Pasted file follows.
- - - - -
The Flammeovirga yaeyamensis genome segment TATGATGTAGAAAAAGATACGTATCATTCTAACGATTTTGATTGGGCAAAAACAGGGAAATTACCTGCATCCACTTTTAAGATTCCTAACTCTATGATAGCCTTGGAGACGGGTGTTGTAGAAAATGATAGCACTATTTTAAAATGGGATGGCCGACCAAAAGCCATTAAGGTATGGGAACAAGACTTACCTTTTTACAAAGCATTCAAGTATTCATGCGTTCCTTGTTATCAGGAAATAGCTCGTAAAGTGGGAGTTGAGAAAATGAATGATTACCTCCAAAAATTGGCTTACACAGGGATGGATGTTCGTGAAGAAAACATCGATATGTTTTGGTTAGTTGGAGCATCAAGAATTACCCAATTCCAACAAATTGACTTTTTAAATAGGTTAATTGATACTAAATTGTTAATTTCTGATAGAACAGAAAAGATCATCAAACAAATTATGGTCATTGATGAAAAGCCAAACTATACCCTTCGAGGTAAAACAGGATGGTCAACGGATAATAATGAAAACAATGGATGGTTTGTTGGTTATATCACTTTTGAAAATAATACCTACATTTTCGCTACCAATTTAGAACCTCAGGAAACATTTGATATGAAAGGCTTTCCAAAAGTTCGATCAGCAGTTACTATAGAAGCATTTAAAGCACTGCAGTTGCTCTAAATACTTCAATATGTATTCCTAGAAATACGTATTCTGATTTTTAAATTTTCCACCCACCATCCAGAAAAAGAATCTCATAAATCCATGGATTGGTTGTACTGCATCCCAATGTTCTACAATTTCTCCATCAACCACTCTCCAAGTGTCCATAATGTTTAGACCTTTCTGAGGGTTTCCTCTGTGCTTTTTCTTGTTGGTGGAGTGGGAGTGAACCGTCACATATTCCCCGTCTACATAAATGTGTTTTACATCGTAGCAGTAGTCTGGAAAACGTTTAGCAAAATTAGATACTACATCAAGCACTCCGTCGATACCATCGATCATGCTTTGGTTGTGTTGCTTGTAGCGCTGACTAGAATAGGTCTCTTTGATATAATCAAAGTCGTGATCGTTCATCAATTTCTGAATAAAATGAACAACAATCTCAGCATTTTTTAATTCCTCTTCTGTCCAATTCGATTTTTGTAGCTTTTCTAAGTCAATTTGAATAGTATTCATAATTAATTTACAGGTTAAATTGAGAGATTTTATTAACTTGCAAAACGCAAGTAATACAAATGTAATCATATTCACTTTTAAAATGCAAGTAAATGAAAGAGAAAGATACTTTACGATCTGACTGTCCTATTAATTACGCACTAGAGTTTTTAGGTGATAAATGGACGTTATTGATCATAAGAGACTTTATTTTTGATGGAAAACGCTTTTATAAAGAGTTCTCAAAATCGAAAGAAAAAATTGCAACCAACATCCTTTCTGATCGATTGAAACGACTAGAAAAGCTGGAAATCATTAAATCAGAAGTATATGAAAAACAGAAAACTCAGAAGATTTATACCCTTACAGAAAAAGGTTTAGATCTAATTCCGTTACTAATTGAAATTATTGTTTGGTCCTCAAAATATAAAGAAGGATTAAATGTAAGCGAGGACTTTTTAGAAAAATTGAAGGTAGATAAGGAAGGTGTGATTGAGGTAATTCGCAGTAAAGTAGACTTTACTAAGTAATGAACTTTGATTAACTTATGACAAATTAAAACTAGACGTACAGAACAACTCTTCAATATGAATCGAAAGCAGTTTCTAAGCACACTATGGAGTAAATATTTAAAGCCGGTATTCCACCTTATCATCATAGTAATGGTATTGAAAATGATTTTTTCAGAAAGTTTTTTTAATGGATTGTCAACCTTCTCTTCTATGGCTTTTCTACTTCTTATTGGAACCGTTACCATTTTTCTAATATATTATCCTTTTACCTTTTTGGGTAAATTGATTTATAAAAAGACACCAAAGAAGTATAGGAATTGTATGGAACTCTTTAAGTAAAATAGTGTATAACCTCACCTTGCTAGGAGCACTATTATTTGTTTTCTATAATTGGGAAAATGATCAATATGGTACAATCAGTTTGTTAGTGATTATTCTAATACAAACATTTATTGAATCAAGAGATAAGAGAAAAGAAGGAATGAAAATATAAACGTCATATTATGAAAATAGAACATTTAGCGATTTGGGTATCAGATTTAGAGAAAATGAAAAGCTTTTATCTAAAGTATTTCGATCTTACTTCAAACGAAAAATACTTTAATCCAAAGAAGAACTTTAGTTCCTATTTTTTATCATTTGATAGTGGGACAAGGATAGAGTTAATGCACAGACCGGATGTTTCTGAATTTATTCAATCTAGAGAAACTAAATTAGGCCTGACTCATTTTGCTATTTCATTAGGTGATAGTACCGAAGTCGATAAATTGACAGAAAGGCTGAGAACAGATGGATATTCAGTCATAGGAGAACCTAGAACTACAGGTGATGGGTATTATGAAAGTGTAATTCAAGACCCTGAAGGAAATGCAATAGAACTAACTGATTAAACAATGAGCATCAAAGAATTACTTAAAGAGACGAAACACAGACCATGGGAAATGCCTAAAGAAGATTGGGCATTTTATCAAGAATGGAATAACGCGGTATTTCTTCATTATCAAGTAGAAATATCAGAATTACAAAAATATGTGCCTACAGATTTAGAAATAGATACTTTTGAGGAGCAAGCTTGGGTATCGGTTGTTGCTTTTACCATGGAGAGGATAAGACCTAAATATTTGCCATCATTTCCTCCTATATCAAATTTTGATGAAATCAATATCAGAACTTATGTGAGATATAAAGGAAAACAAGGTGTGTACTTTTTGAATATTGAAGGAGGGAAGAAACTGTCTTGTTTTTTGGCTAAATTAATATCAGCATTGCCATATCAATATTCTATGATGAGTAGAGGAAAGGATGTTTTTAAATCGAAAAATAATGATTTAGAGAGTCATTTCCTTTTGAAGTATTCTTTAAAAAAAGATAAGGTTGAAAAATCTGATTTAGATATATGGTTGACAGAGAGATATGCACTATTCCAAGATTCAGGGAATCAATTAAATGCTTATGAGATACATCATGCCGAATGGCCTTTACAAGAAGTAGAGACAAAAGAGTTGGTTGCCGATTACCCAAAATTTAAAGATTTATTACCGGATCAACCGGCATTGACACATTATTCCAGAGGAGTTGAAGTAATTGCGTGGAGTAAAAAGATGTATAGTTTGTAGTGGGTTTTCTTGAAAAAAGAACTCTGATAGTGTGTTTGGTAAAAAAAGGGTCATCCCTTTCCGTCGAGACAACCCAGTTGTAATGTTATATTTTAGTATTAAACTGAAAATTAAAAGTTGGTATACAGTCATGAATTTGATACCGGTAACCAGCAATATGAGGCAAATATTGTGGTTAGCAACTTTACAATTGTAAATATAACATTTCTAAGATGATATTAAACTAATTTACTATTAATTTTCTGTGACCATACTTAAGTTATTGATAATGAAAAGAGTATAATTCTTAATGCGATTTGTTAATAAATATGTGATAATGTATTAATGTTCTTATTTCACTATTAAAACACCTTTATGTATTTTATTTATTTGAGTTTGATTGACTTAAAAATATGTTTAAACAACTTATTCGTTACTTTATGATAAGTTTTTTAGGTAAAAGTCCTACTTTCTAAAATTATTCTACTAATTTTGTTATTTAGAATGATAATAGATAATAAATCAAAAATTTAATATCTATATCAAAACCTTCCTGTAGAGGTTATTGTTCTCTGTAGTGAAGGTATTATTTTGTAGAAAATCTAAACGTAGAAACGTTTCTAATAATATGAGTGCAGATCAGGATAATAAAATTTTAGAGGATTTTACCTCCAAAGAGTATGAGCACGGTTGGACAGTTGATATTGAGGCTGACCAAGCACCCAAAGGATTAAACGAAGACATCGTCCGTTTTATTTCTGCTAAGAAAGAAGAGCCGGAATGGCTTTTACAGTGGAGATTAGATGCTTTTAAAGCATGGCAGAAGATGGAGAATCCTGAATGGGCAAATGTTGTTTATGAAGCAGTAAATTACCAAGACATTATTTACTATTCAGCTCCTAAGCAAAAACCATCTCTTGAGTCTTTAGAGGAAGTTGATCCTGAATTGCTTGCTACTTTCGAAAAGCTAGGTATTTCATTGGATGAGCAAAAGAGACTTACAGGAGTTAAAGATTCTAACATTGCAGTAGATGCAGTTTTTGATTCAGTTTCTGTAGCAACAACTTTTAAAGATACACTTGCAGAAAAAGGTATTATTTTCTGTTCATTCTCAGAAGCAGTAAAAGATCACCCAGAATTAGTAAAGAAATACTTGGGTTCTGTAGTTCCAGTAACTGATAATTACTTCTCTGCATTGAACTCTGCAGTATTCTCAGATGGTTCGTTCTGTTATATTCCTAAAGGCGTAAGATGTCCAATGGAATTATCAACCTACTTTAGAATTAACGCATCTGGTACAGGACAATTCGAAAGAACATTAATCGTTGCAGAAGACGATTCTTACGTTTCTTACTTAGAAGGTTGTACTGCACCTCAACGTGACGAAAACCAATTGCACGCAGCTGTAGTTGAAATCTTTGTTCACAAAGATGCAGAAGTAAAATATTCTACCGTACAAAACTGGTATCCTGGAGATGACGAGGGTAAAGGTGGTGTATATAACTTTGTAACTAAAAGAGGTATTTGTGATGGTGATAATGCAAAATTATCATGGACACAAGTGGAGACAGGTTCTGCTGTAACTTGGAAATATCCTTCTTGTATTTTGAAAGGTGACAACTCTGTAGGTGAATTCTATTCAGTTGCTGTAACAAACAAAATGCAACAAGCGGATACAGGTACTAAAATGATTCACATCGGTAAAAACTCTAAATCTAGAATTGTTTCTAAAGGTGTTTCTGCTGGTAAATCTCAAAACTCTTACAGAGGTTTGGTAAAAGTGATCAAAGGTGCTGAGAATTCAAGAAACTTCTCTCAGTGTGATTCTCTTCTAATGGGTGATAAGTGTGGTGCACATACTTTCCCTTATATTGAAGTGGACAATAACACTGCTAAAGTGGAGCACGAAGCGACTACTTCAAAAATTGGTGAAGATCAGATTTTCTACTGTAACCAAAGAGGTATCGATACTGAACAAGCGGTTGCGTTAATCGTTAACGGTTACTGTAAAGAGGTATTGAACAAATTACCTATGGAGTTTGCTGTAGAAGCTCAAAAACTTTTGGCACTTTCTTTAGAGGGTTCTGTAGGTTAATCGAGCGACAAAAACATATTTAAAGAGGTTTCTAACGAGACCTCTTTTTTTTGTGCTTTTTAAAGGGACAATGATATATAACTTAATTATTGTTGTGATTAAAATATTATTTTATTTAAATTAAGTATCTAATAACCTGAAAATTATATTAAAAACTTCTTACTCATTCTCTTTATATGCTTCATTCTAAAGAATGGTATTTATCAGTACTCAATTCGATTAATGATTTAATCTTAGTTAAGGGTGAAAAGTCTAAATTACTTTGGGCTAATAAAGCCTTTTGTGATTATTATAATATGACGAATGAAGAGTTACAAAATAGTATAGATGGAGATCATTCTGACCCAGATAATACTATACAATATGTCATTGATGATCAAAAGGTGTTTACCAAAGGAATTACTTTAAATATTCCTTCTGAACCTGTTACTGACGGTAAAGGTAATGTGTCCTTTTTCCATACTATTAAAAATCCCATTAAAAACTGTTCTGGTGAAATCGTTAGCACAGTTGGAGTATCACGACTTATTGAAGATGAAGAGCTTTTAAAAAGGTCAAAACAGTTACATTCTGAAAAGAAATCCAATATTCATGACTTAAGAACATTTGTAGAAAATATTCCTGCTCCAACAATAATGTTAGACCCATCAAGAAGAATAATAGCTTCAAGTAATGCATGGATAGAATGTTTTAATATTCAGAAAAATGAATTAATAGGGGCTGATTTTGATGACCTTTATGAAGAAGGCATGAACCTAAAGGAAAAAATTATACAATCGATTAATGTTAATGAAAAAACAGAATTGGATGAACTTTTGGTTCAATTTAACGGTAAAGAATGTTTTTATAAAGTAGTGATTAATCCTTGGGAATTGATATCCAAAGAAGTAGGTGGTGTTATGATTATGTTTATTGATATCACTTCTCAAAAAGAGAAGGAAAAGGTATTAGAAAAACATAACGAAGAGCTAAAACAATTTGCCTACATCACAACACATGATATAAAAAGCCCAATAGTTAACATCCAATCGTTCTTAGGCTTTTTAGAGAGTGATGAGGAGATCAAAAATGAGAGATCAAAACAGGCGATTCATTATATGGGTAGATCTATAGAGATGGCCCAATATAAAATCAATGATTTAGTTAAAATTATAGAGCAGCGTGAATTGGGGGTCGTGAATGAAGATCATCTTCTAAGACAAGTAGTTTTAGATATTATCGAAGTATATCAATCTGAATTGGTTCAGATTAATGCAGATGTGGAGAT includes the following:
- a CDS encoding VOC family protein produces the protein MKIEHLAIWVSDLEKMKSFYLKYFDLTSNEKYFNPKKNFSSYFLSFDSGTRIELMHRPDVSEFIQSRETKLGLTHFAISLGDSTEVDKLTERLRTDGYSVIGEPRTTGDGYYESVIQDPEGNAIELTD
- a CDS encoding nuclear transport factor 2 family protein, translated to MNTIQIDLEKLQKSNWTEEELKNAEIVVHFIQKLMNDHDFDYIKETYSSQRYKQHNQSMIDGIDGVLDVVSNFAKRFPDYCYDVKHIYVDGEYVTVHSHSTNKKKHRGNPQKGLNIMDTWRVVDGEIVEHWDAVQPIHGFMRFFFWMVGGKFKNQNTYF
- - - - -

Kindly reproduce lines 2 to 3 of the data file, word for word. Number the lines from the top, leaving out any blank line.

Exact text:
- a CDS encoding VOC family protein produces the protein MKIEHLAIWVSDLEKMKSFYLKYFDLTSNEKYFNPKKNFSSYFLSFDSGTRIELMHRPDVSEFIQSRETKLGLTHFAISLGDSTEVDKLTERLRTDGYSVIGEPRTTGDGYYESVIQDPEGNAIELTD
- a CDS encoding nuclear transport factor 2 family protein, translated to MNTIQIDLEKLQKSNWTEEELKNAEIVVHFIQKLMNDHDFDYIKETYSSQRYKQHNQSMIDGIDGVLDVVSNFAKRFPDYCYDVKHIYVDGEYVTVHSHSTNKKKHRGNPQKGLNIMDTWRVVDGEIVEHWDAVQPIHGFMRFFFWMVGGKFKNQNTYF